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Jooles - Interview

  by Owen Peters

published: 16 / 6 / 2016

Jooles - Interview


Owen Peters catches up with Vintage Pop aficionados The Jooles on the Isle of Wight and gains insight into their mission to make people dance...

The Jooles are a four piece vintage pop band from Berlin. Their line-up is Daria Wabnitz (main vocals), Alexander Dommisch (guitar/ vocals), Katharina Dommisch (bass/vocals) and Richard Schaeffer (drums/ vocals). Their objective: To play music which makes people happy and have them dancing. Simple as that. The Jooles, however behind the sense of musical simplicity, may well have found their voice with a diverse offering of thirteen songs on their debut album, 'Moving Memories'. I catch up with the band in Ryde on the Isle of Wight before they play a late evening gig at the town's Black Sheep Bar, part of a twelve date European tour. When I arrive at the venue the band are in the middle of sound checks. With instruction and direction from the sound engineer, they move cables, adjust volumes, eventually cutting out reverberation from a rogue guitar. They play two minutes, at full tempo of a song with everything cranked up. They have great lead vocals and matching harmonies with a driving percussion which brings a smile to the sound engineer's face. “That’s really good guys,” he tells them. You know what? He’s right. As we find a quiet corner to chat, the Friday night revellers begin to fill the venue. I begin by asking “What is vintage pop?” “Well it can be anything,” Alex begins “We are inspired by all kinds of music from the 60’s/70’s, to Motown, soul, disco even a bit of garage at times”. The remainder of the band nodd in agreement. “We want people to dance, have a good time, enjoy themselves when they come to one of our gigs. But it’s also important we develop as a band as well,” adds Daria. The band members have played in and around Europe with other set ups before settling into a sound which works for the foursome. “We’ve played around the UK on many occasions over the years," says Alex. "We’ve just played a couple of dates in London, then we are off the Shropshire where we seem to have won over the locals, who ask us to come back when we can. On this part of the UK tour we close at the Cavern in Liverpool." “We are very excited,” interjects Daria. Their debut album has been a labour of love. Recorded and produced by Dennis Rux at YEAH! YEAH! YEAH! Studios in Hamburg, it was ready for distribution when they ran out of funds. A crowd fund appeal for 5,000 euros was set up. “It was frustrating. We had come so far but we couldn’t go any further with releasing the album until we raised the additional money. If and when we would raise the funds made us wonder at times if the album would ever get released,” Katharina explains. Well, the money was raised and 'Moving Memories' is out and available. The first sight and feel of the CD and vinyl indicate this is a well thought out production. The sleeve is a striking black on yellow typeface with cryptic square set stencils of the band alongside varying shapes and images. Which I’m told refer to each of the album's songs, if you can work out the puzzle. The band look and feel a comfortable which each other, be it over a beer, or on stage belting out their own brand of vintage pop. On the more upbeat tracks 'Somebody to Groove', 'Another Shot' or 'Crush on a Girl' they don’t just attack the songs it’s more of an assault, such is the infusion of energy. Not only is 'Break of Dawn' a fine arrangement, traversing a soul groove, it also conveys how easily the band could dip into the jazz genre. Whilst Alex and Daria lead from the front, it’s the bass and percussion of Katharina and Richard which keeps the band's pace and rhythm in check. It’s a small blessing the brass section (on the album) weren’t along for the ride, as otherwise a dancing riot make have ensued in Ryde. The arrangements are excellent which allows small interplay and mini jam sessions throughout the set. Richards tells me there isn’t a band leader, and they do everything together. Watching them play live it’s clear there's a collective bonding between them. They are having fun which permeates through the audience. The Jooles really can mix up their music. Yes, they do move from 60’s to Soul to late 80’s indie punk to psychedelic themes (album track 'Green Hills Lullaby') to covers, but only better - as per their closing song of the night Moloko’s 1998 hit, 'Sing It Back'. Like most bands they have a wishlist of success. “Now we have released the album we believe we can develop if we are given the chance. People can hear just what we are about,” explains Alex. With their energy, diversity and ability to change up and down the decades I see them as a real treat for summer festival audiences. Like he said, if they are given the chance. The Jooles now have their debut album, 'Moving Memories', and an excellent live set which on both accounts is sure to attract a plethora of new listeners. Well worth a listen? Yes, no doubt. Maybe the album should come with a dance warning!...as one lyric suggests…”We're having so much fun. Let’s dance until the break of dawn”.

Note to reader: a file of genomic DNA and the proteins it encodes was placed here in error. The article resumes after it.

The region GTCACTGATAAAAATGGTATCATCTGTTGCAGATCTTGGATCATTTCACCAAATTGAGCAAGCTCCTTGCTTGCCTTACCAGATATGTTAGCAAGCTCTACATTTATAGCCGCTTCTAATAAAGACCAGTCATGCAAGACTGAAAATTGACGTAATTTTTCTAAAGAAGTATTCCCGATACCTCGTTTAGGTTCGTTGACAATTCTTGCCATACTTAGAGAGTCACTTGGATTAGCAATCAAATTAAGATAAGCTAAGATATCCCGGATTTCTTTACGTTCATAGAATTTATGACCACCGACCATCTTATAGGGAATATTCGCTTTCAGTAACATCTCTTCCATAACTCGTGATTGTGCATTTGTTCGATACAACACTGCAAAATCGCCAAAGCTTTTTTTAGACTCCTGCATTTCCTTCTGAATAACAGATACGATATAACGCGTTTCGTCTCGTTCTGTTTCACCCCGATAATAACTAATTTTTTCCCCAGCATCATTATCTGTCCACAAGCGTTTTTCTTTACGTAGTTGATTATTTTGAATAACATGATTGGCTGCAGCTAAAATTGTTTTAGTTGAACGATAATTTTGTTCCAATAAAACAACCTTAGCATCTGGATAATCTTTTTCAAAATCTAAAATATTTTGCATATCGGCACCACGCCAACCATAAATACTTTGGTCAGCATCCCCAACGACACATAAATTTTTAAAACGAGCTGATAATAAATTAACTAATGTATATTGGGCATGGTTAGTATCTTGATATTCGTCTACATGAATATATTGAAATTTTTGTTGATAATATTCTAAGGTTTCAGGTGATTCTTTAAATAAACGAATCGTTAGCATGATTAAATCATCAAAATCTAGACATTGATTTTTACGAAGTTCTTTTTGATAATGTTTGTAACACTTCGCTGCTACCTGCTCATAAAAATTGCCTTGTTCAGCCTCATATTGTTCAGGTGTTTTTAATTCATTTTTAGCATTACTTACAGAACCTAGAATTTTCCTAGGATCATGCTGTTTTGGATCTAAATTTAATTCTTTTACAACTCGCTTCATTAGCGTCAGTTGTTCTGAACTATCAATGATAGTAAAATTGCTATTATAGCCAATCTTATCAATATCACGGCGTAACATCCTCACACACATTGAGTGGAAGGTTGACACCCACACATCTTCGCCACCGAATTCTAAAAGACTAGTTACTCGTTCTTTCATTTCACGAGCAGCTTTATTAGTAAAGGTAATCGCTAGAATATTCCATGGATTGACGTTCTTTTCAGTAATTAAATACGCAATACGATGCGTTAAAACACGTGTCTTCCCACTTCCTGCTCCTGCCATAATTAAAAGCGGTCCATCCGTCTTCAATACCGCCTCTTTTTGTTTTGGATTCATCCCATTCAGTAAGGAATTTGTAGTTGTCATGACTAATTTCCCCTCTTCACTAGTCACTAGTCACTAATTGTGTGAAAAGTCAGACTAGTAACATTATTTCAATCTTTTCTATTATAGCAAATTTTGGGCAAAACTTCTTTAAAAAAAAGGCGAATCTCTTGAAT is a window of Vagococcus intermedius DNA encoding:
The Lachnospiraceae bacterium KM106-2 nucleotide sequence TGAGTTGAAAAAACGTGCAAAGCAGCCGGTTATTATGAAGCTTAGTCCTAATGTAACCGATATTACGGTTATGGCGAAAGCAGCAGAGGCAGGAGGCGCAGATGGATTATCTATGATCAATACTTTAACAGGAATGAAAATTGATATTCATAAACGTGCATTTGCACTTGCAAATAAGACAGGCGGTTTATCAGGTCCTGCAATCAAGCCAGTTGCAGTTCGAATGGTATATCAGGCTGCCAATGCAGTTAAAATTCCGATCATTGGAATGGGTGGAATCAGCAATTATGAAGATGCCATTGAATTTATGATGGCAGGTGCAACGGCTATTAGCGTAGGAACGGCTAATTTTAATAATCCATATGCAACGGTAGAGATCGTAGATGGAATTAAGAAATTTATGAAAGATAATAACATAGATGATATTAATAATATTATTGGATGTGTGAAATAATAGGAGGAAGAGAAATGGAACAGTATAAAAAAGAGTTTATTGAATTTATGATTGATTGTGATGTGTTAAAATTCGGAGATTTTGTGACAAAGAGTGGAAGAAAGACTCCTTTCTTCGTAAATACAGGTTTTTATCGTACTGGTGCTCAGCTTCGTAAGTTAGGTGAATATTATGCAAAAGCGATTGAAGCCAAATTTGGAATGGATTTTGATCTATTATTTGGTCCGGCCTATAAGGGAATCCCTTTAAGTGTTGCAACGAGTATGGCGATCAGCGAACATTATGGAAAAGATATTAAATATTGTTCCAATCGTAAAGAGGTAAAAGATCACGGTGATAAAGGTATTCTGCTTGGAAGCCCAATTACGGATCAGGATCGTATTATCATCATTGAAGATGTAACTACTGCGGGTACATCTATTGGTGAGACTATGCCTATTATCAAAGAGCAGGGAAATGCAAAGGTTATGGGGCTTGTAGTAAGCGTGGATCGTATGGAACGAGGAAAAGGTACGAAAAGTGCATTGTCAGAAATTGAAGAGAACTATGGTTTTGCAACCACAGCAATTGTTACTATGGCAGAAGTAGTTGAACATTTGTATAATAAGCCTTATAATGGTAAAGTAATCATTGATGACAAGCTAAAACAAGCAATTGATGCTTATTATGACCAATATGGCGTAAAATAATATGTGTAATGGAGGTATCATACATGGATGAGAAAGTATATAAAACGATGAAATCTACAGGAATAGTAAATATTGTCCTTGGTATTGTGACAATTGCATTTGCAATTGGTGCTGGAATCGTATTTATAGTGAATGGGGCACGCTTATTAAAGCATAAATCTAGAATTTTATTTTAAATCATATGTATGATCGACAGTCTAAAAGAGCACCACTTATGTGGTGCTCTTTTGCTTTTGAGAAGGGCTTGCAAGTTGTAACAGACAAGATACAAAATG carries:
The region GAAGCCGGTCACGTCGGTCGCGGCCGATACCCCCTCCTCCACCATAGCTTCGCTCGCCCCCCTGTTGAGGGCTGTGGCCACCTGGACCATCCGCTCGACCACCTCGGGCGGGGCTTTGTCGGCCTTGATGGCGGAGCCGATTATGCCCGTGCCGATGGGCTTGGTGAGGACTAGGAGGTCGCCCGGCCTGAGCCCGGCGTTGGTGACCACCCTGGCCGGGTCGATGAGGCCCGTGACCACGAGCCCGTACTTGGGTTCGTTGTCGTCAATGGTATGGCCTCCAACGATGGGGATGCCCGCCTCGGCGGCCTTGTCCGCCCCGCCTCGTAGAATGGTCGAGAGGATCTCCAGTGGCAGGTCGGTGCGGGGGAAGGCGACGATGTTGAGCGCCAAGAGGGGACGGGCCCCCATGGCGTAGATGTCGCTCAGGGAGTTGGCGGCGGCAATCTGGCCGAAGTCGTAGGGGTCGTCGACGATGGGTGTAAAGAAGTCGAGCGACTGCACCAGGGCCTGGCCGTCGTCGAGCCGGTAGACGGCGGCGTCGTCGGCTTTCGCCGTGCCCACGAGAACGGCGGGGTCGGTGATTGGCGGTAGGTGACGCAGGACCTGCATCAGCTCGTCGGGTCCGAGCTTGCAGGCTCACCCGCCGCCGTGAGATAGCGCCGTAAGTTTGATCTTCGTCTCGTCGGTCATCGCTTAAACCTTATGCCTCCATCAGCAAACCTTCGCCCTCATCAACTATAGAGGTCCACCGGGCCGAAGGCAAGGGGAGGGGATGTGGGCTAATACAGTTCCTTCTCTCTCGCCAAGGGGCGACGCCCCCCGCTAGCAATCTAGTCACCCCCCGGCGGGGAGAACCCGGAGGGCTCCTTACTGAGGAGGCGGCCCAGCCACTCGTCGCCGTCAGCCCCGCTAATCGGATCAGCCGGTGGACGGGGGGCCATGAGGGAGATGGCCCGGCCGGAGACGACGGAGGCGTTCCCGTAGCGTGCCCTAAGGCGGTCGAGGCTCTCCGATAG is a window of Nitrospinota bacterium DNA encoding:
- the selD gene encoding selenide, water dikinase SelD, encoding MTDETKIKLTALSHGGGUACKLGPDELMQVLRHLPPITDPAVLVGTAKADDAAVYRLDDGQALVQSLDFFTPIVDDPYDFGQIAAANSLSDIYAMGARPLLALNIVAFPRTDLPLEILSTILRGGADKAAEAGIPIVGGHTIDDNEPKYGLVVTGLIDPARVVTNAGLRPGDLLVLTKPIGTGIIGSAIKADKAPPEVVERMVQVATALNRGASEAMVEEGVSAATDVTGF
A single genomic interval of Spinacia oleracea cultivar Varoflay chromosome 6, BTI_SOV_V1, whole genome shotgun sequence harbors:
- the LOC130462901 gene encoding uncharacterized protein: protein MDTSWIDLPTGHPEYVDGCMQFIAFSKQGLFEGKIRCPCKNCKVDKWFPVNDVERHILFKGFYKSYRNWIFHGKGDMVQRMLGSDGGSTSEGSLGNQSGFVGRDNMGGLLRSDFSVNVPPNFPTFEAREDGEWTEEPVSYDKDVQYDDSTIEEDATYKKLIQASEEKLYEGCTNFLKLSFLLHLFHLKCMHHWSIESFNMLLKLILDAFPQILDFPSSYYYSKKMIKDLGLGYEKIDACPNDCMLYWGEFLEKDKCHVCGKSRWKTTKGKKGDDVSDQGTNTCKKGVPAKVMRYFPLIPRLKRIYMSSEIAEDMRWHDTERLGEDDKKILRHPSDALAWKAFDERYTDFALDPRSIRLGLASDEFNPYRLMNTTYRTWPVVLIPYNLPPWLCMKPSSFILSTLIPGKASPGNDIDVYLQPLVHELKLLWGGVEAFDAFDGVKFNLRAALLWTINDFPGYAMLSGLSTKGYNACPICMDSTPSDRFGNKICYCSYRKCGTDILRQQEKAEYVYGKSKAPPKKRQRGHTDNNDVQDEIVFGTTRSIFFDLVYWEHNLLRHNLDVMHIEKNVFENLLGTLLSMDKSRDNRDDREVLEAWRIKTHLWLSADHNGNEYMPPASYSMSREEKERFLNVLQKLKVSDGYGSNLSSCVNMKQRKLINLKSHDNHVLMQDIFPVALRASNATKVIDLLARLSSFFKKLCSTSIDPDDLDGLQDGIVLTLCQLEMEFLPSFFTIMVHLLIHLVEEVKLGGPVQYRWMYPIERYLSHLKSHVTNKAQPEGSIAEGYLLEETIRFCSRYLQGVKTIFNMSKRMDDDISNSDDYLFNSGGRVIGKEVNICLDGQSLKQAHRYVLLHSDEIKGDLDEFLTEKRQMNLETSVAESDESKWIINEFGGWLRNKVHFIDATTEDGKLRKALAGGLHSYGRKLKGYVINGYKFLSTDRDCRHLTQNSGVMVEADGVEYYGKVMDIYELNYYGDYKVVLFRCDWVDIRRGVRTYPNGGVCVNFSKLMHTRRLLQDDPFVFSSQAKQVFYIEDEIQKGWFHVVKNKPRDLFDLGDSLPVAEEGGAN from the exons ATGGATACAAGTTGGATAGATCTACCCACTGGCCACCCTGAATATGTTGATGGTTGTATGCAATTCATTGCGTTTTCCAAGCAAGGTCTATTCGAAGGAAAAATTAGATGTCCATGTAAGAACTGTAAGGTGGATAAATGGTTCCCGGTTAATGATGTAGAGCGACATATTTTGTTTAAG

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Jooles - Interview

Jooles - Interview

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